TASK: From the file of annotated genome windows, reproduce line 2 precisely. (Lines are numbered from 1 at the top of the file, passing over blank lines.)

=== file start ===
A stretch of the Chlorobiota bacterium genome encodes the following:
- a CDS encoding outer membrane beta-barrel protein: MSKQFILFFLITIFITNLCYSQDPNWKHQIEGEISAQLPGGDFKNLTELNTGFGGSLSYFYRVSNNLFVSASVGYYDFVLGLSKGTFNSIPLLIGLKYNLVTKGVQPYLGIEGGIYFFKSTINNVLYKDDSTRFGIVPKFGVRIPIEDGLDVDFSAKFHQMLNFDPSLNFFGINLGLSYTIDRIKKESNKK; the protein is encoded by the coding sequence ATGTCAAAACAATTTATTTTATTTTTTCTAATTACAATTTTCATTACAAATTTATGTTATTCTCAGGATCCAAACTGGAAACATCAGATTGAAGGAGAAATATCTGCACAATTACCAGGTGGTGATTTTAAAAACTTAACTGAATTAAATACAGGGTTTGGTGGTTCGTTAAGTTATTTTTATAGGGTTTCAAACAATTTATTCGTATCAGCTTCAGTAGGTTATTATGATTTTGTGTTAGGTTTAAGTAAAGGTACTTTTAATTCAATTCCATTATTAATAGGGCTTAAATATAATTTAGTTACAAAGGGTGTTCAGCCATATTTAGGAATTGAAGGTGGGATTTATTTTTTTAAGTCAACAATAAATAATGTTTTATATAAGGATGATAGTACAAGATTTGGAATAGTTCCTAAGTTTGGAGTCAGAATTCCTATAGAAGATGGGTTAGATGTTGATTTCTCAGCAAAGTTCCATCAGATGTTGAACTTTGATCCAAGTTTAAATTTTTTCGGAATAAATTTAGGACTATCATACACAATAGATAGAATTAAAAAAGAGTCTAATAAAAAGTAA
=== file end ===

- a CDS encoding outer membrane beta-barrel protein: MSKQFILFFLITIFITNLCYSQDPNWKHQIEGEISAQLPGGDFKNLTELNTGFGGSLSYFYRVSNNLFVSASVGYYDFVLGLSKGTFNSIPLLIGLKYNLVTKGVQPYLGIEGGIYFFKSTINNVLYKDDSTRFGIVPKFGVRIPIEDGLDVDFSAKFHQMLNFDPSLNFFGINLGLSYTIDRIKKESNKK; the protein is encoded by the coding sequence ATGTCAAAACAATTTATTTTATTTTTTCTAATTACAATTTTCATTACAAATTTATGTTATTCTCAGGATCCAAACTGGAAACATCAGATTGAAGGAGAAATATCTGCACAATTACCAGGTGGTGATTTTAAAAACTTAACTGAATTAAATACAGGGTTTGGTGGTTCGTTAAGTTATTTTTATAGGGTTTCAAACAATTTATTCGTATCAGCTTCAGTAGGTTATTATGATTTTGTGTTAGGTTTAAGTAAAGGTACTTTTAATTCAATTCCATTATTAATAGGGCTTAAATATAATTTAGTTACAAAGGGTGTTCAGCCATATTTAGGAATTGAAGGTGGGATTTATTTTTTTAAGTCAACAATAAATAATGTTTTATATAAGGATGATAGTACAAGATTTGGAATAGTTCCTAAGTTTGGAGTCAGAATTCCTATAGAAGATGGGTTAGATGTTGATTTCTCAGCAAAGTTCCATCAGATGTTGAACTTTGATCCAAGTTTAAATTTTTTCGGAATAAATTTAGGACTATCATACACAATAGATAGAATTAAAAAAGAGTCTAATAAAAAGTAA